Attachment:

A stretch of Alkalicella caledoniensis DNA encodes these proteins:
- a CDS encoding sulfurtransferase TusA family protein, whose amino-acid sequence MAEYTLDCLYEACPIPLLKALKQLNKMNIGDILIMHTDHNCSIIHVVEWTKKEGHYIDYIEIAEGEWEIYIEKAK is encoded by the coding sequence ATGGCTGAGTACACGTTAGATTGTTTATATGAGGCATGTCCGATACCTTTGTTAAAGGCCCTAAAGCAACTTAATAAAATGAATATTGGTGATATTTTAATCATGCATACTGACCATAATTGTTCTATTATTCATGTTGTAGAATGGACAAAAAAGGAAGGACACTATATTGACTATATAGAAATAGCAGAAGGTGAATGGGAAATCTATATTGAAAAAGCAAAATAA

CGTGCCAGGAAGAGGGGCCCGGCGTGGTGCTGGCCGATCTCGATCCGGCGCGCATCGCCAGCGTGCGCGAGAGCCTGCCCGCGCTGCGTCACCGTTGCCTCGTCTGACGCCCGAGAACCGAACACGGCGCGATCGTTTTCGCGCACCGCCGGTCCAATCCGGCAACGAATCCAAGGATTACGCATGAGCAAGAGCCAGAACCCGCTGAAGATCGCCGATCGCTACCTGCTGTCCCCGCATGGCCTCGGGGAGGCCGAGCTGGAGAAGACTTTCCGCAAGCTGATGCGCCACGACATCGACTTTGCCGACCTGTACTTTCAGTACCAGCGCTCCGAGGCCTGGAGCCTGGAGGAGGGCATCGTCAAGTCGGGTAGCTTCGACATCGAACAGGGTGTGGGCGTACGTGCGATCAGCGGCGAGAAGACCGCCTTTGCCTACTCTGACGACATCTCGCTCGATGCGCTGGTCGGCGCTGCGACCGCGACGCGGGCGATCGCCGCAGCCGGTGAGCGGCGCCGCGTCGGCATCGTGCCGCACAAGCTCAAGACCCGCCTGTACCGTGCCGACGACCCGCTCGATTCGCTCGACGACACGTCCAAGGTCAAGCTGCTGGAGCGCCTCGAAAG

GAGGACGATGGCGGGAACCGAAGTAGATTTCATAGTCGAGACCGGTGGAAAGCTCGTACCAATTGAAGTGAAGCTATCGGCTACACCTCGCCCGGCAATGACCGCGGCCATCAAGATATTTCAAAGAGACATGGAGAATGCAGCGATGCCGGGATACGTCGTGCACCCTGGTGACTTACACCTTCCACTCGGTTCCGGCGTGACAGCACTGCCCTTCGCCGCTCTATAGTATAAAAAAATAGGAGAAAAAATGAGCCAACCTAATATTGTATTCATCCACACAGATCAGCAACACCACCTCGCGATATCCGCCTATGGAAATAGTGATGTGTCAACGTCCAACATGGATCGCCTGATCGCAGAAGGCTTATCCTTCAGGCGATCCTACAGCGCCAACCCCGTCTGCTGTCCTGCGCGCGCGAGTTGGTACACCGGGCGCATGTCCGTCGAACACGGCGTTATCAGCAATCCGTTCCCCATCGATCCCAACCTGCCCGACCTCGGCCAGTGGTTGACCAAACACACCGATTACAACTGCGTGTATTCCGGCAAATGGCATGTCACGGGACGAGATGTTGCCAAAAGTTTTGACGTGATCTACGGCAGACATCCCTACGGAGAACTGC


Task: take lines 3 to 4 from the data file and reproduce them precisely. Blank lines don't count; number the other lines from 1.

CGTGCCAGGAAGAGGGGCCCGGCGTGGTGCTGGCCGATCTCGATCCGGCGCGCATCGCCAGCGTGCGCGAGAGCCTGCCCGCGCTGCGTCACCGTTGCCTCGTCTGACGCCCGAGAACCGAACACGGCGCGATCGTTTTCGCGCACCGCCGGTCCAATCCGGCAACGAATCCAAGGATTACGCATGAGCAAGAGCCAGAACCCGCTGAAGATCGCCGATCGCTACCTGCTGTCCCCGCATGGCCTCGGGGAGGCCGAGCTGGAGAAGACTTTCCGCAAGCTGATGCGCCACGACATCGACTTTGCCGACCTGTACTTTCAGTACCAGCGCTCCGAGGCCTGGAGCCTGGAGGAGGGCATCGTCAAGTCGGGTAGCTTCGACATCGAACAGGGTGTGGGCGTACGTGCGATCAGCGGCGAGAAGACCGCCTTTGCCTACTCTGACGACATCTCGCTCGATGCGCTGGTCGGCGCTGCGACCGCGACGCGGGCGATCGCCGCAGCCGGTGAGCGGCGCCGCGTCGGCATCGTGCCGCACAAGCTCAAGACCCGCCTGTACCGTGCCGACGACCCGCTCGATTCGCTCGACGACACGTCCAAGGTCAAGCTGCTGGAGCGCCTCGAAAG

GAGGACGATGGCGGGAACCGAAGTAGATTTCATAGTCGAGACCGGTGGAAAGCTCGTACCAATTGAAGTGAAGCTATCGGCTACACCTCGCCCGGCAATGACCGCGGCCATCAAGATATTTCAAAGAGACATGGAGAATGCAGCGATGCCGGGATACGTCGTGCACCCTGGTGACTTACACCTTCCACTCGGTTCCGGCGTGACAGCACTGCCCTTCGCCGCTCTATAGTATAAAAAAATAGGAGAAAAAATGAGCCAACCTAATATTGTATTCATCCACACAGATCAGCAACACCACCTCGCGATATCCGCCTATGGAAATAGTGATGTGTCAACGTCCAACATGGATCGCCTGATCGCAGAAGGCTTATCCTTCAGGCGATCCTACAGCGCCAACCCCGTCTGCTGTCCTGCGCGCGCGAGTTGGTACACCGGGCGCATGTCCGTCGAACACGGCGTTATCAGCAATCCGTTCCCCATCGATCCCAACCTGCCCGACCTCGGCCAGTGGTTGACCAAACACACCGATTACAACTGCGTGTATTCCGGCAAATGGCATGTCACGGGACGAGATGTTGCCAAAAGTTTTGACGTGATCTACGGCAGACATCCCTACGGAGAACTGC